Long-term care services and supports (LTSS) includes a range of services and supports individuals may need to meet their health or personal needs over a long period of time.1 Most LTSS is not medical care, but rather assistance with the basic personal tasks of everyday life, sometimes called “Activities of Daily Living” (or ADLs) which include such everyday tasks as bathing, dressing, toileting and eating (Doty & Shipley, 2012).2 Many Americans prefer not to think about this need for assistance or who will provide it. They underestimate how likely it is they will need it and how much it will cost (Wiener et al., 2015; Kane, 2013; Tompson et al., 2013). Even if they correctly consider the chances of becoming disabled and needing daily help, many Americans mistakenly assume their health insurance covers these costs. However, health insurance does not cover LTSS costs, and Medicare, the major public insurance program for older Americans, does not cover most LTSS expenses (Centers for Medicare & Medicaid Services, 2015).3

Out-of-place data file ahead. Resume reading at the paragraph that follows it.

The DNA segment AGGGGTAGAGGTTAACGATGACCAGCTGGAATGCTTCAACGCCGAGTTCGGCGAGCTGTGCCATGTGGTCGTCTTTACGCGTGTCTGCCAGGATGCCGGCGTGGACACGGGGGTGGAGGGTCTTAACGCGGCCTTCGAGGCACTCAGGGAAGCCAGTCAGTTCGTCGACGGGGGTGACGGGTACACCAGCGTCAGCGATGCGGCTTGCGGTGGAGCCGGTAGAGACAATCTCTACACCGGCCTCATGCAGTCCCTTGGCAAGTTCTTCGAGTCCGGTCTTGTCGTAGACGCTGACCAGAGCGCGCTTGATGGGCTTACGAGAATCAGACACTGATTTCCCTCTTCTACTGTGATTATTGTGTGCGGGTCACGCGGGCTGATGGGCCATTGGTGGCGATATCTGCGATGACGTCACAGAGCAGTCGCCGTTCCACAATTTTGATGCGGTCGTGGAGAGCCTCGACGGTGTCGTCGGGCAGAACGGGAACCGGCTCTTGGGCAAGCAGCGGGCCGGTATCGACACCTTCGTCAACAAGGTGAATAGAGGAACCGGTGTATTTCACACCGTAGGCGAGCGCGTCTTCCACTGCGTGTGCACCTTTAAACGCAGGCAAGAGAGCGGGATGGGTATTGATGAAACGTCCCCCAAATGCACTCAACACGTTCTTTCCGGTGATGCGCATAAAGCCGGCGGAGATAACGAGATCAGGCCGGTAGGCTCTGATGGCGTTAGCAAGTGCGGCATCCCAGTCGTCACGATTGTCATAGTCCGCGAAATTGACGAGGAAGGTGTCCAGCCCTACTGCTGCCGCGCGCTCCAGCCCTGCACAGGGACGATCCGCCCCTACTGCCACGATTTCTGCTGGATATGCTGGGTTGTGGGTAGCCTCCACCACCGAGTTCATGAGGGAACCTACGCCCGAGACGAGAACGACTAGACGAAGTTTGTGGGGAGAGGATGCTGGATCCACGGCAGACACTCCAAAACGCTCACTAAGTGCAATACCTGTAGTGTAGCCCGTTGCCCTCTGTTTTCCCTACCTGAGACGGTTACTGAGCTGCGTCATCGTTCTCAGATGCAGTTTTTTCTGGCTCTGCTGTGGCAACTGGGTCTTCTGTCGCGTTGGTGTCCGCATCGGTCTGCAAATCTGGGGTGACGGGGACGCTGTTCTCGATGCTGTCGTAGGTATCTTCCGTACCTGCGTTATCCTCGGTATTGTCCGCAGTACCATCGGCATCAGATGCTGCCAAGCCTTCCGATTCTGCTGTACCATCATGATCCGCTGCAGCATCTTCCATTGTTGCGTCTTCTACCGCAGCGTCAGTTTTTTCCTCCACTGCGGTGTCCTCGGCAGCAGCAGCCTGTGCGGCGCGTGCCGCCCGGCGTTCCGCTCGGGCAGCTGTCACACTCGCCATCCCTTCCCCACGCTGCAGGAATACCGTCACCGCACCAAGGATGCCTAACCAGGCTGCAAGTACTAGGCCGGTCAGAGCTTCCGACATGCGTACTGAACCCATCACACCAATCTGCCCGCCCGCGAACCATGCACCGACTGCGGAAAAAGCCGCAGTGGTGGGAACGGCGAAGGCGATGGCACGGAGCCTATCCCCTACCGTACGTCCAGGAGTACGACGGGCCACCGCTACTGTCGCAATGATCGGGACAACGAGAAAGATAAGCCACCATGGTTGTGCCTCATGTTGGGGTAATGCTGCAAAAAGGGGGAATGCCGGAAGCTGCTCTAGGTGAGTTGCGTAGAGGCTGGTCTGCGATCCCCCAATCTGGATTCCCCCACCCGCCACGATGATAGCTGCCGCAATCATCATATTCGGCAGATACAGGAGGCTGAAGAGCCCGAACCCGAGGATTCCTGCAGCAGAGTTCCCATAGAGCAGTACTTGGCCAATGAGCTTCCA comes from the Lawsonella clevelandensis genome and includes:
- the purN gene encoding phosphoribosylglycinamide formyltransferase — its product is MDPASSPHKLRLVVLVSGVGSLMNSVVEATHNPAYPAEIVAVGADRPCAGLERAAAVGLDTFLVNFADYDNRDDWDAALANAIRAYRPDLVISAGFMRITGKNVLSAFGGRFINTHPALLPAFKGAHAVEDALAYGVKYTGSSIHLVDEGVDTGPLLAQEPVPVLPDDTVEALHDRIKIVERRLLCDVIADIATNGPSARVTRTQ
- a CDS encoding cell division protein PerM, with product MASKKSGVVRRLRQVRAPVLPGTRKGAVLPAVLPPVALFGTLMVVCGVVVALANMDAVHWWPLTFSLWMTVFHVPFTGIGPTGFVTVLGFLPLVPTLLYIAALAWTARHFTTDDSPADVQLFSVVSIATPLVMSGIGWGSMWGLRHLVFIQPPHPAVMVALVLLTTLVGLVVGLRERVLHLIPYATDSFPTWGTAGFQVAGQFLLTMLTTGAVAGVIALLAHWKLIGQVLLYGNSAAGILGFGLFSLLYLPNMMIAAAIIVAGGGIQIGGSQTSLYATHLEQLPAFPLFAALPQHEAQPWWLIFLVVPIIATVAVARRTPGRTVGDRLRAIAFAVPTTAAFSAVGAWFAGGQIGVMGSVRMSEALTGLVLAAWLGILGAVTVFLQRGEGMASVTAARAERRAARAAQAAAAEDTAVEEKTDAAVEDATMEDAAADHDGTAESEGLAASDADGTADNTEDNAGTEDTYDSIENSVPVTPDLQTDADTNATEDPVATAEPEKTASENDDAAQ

While Medicaid provides LTSS to those with chronic disabling conditions (Komisar, 2013; Tompson et al., 2013),4 it is only available for individuals who meet income and other eligibility requirements (U.S. Department of Health & Human Services, 2015). A private market for LTSS insurance exists, but less than 8 percent of Americans have purchased it (Freundlich, 2014), in part due to high and rising premiums, and exit of insurers from the market (Scism, 2015). Sales figures from recent years suggest there has been stagnation, or even decline, in the market (Cohen, 2014). For some, the costs of LTSS are likely to outstrip retirement savings. Researchers at the Employee Benefit Research Institute found that projected LTSS expenses greatly contributed to projections of retirement deficits (VanDerhei, 2015).